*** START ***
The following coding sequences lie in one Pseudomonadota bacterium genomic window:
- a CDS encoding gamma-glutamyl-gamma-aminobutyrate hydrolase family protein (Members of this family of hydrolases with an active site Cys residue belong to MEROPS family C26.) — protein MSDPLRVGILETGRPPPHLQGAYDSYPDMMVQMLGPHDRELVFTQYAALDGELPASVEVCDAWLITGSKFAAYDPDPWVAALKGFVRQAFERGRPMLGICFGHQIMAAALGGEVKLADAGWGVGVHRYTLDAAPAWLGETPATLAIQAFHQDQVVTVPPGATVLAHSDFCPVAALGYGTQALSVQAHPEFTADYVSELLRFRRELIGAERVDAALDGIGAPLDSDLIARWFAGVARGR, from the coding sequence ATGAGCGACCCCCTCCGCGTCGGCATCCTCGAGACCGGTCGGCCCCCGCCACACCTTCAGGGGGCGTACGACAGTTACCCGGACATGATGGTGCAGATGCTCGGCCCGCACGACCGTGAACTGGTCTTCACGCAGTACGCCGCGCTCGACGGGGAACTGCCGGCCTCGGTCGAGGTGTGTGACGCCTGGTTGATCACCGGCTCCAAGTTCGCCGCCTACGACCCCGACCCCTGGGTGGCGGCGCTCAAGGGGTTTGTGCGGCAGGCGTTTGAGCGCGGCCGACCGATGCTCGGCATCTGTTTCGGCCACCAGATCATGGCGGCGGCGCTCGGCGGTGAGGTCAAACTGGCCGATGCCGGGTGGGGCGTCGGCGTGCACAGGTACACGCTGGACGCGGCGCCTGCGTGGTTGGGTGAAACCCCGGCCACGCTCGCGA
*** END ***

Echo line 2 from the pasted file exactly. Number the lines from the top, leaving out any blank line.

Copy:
- a CDS encoding gamma-glutamyl-gamma-aminobutyrate hydrolase family protein (Members of this family of hydrolases with an active site Cys residue belong to MEROPS family C26.) — protein MSDPLRVGILETGRPPPHLQGAYDSYPDMMVQMLGPHDRELVFTQYAALDGELPASVEVCDAWLITGSKFAAYDPDPWVAALKGFVRQAFERGRPMLGICFGHQIMAAALGGEVKLADAGWGVGVHRYTLDAAPAWLGETPATLAIQAFHQDQVVTVPPGATVLAHSDFCPVAALGYGTQALSVQAHPEFTADYVSELLRFRRELIGAERVDAALDGIGAPLDSDLIARWFAGVARGR, from the coding sequence ATGAGCGACCCCCTCCGCGTCGGCATCCTCGAGACCGGTCGGCCCCCGCCACACCTTCAGGGGGCGTACGACAGTTACCCGGACATGATGGTGCAGATGCTCGGCCCGCACGACCGTGAACTGGTCTTCACGCAGTACGCCGCGCTCGACGGGGAACTGCCGGCCTCGGTCGAGGTGTGTGACGCCTGGTTGATCACCGGCTCCAAGTTCGCCGCCTACGACCCCGACCCCTGGGTGGCGGCGCTCAAGGGGTTTGTGCGGCAGGCGTTTGAGCGCGGCCGACCGATGCTCGGCATCTGTTTCGGCCACCAGATCATGGCGGCGGCGCTCGGCGGTGAGGTCAAACTGGCCGATGCCGGGTGGGGCGTCGGCGTGCACAGGTACACGCTGGACGCGGCGCCTGCGTGGTTGGGTGAAACCCCGGCCACGCTCGCGA